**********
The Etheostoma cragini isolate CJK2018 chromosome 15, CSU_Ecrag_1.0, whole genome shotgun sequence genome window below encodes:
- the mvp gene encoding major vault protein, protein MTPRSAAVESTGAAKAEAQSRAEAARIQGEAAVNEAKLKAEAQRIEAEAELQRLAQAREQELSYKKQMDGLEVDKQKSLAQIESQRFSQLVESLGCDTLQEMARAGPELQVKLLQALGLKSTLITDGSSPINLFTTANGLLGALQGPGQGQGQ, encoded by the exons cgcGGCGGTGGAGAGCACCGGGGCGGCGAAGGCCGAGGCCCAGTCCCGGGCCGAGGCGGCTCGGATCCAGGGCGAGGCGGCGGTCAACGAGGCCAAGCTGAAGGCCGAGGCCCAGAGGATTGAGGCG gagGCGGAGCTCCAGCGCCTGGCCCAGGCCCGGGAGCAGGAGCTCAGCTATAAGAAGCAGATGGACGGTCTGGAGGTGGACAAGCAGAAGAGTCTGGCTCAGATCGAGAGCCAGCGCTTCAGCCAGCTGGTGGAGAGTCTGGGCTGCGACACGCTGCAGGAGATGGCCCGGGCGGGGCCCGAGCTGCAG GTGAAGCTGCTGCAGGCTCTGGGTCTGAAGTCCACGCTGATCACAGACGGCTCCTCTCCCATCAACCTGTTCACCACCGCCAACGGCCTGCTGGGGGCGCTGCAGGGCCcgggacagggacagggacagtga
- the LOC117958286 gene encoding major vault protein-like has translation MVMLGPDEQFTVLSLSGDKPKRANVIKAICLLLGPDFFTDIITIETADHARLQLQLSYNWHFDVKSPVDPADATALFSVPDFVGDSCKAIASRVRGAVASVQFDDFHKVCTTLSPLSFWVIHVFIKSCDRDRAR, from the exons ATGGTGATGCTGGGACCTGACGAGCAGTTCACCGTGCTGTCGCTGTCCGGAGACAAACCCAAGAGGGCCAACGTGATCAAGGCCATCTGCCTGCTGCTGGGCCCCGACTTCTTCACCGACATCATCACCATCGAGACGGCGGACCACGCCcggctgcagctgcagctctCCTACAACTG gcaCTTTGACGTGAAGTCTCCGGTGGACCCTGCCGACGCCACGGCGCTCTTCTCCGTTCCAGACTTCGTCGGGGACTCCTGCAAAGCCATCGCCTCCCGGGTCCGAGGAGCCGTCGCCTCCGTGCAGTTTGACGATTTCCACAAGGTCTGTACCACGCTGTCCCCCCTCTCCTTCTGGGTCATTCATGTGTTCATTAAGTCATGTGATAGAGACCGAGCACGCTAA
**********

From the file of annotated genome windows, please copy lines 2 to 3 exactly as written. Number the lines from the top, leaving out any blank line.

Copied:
- the mvp gene encoding major vault protein, protein MTPRSAAVESTGAAKAEAQSRAEAARIQGEAAVNEAKLKAEAQRIEAEAELQRLAQAREQELSYKKQMDGLEVDKQKSLAQIESQRFSQLVESLGCDTLQEMARAGPELQVKLLQALGLKSTLITDGSSPINLFTTANGLLGALQGPGQGQGQ, encoded by the exons cgcGGCGGTGGAGAGCACCGGGGCGGCGAAGGCCGAGGCCCAGTCCCGGGCCGAGGCGGCTCGGATCCAGGGCGAGGCGGCGGTCAACGAGGCCAAGCTGAAGGCCGAGGCCCAGAGGATTGAGGCG gagGCGGAGCTCCAGCGCCTGGCCCAGGCCCGGGAGCAGGAGCTCAGCTATAAGAAGCAGATGGACGGTCTGGAGGTGGACAAGCAGAAGAGTCTGGCTCAGATCGAGAGCCAGCGCTTCAGCCAGCTGGTGGAGAGTCTGGGCTGCGACACGCTGCAGGAGATGGCCCGGGCGGGGCCCGAGCTGCAG GTGAAGCTGCTGCAGGCTCTGGGTCTGAAGTCCACGCTGATCACAGACGGCTCCTCTCCCATCAACCTGTTCACCACCGCCAACGGCCTGCTGGGGGCGCTGCAGGGCCcgggacagggacagggacagtga
- the LOC117958286 gene encoding major vault protein-like has translation MVMLGPDEQFTVLSLSGDKPKRANVIKAICLLLGPDFFTDIITIETADHARLQLQLSYNWHFDVKSPVDPADATALFSVPDFVGDSCKAIASRVRGAVASVQFDDFHKVCTTLSPLSFWVIHVFIKSCDRDRAR, from the exons ATGGTGATGCTGGGACCTGACGAGCAGTTCACCGTGCTGTCGCTGTCCGGAGACAAACCCAAGAGGGCCAACGTGATCAAGGCCATCTGCCTGCTGCTGGGCCCCGACTTCTTCACCGACATCATCACCATCGAGACGGCGGACCACGCCcggctgcagctgcagctctCCTACAACTG gcaCTTTGACGTGAAGTCTCCGGTGGACCCTGCCGACGCCACGGCGCTCTTCTCCGTTCCAGACTTCGTCGGGGACTCCTGCAAAGCCATCGCCTCCCGGGTCCGAGGAGCCGTCGCCTCCGTGCAGTTTGACGATTTCCACAAGGTCTGTACCACGCTGTCCCCCCTCTCCTTCTGGGTCATTCATGTGTTCATTAAGTCATGTGATAGAGACCGAGCACGCTAA